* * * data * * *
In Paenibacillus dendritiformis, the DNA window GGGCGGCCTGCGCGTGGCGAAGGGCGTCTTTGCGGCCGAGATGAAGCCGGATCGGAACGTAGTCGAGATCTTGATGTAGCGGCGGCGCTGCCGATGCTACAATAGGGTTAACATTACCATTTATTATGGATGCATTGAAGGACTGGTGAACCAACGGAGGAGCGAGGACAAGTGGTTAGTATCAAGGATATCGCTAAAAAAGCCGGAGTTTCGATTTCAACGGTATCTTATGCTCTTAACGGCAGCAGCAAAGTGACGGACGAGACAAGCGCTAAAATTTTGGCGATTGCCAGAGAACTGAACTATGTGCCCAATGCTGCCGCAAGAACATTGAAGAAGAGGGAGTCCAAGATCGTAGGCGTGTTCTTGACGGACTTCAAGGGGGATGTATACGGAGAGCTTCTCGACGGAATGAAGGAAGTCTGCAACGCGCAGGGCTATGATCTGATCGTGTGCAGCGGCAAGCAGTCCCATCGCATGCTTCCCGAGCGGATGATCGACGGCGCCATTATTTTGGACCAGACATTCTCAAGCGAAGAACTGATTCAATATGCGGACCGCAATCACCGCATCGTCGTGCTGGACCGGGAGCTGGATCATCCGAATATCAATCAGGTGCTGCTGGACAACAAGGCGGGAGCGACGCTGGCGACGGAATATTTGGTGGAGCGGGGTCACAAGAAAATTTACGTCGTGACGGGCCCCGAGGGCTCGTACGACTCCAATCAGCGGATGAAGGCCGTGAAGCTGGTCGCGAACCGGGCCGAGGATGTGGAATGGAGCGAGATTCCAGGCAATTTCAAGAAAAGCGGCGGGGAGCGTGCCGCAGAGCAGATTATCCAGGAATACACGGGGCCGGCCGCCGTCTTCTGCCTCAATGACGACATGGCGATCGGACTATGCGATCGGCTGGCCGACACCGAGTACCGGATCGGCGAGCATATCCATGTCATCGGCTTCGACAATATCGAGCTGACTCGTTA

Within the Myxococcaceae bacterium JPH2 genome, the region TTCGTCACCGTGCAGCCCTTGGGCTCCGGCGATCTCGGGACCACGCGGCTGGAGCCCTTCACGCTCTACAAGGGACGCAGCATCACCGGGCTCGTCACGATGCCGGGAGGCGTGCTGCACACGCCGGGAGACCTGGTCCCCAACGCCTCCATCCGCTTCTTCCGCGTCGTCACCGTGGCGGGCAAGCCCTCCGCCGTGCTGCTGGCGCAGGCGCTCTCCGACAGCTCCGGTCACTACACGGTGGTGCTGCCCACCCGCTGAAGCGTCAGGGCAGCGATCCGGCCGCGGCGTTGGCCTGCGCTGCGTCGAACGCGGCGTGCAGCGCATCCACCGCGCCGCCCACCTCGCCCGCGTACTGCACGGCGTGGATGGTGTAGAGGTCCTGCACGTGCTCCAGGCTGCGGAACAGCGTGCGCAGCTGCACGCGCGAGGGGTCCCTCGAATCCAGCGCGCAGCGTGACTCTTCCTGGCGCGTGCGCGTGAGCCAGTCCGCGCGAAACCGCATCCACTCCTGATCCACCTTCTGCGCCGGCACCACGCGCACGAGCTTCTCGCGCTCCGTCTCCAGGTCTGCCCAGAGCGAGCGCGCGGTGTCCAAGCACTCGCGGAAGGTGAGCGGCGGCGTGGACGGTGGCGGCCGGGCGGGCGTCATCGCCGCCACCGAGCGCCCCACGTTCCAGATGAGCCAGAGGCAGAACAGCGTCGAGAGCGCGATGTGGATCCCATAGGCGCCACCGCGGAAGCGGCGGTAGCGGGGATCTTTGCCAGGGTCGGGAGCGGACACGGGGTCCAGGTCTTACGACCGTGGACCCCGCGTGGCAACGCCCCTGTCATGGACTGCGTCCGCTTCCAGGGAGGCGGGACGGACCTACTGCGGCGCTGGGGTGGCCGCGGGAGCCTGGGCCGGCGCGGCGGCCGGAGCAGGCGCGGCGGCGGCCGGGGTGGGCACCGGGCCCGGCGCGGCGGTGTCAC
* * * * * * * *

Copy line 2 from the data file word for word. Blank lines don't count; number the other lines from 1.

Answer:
Within the Myxococcaceae bacterium JPH2 genome, the region TTCGTCACCGTGCAGCCCTTGGGCTCCGGCGATCTCGGGACCACGCGGCTGGAGCCCTTCACGCTCTACAAGGGACGCAGCATCACCGGGCTCGTCACGATGCCGGGAGGCGTGCTGCACACGCCGGGAGACCTGGTCCCCAACGCCTCCATCCGCTTCTTCCGCGTCGTCACCGTGGCGGGCAAGCCCTCCGCCGTGCTGCTGGCGCAGGCGCTCTCCGACAGCTCCGGTCACTACACGGTGGTGCTGCCCACCCGCTGAAGCGTCAGGGCAGCGATCCGGCCGCGGCGTTGGCCTGCGCTGCGTCGAACGCGGCGTGCAGCGCATCCACCGCGCCGCCCACCTCGCCCGCGTACTGCACGGCGTGGATGGTGTAGAGGTCCTGCACGTGCTCCAGGCTGCGGAACAGCGTGCGCAGCTGCACGCGCGAGGGGTCCCTCGAATCCAGCGCGCAGCGTGACTCTTCCTGGCGCGTGCGCGTGAGCCAGTCCGCGCGAAACCGCATCCACTCCTGATCCACCTTCTGCGCCGGCACCACGCGCACGAGCTTCTCGCGCTCCGTCTCCAGGTCTGCCCAGAGCGAGCGCGCGGTGTCCAAGCACTCGCGGAAGGTGAGCGGCGGCGTGGACGGTGGCGGCCGGGCGGGCGTCATCGCCGCCACCGAGCGCCCCACGTTCCAGATGAGCCAGAGGCAGAACAGCGTCGAGAGCGCGATGTGGATCCCATAGGCGCCACCGCGGAAGCGGCGGTAGCGGGGATCTTTGCCAGGGTCGGGAGCGGACACGGGGTCCAGGTCTTACGACCGTGGACCCCGCGTGGCAACGCCCCTGTCATGGACTGCGTCCGCTTCCAGGGAGGCGGGACGGACCTACTGCGGCGCTGGGGTGGCCGCGGGAGCCTGGGCCGGCGCGGCGGCCGGAGCAGGCGCGGCGGCGGCCGGGGTGGGCACCGGGCCCGGCGCGGCGGTGTCAC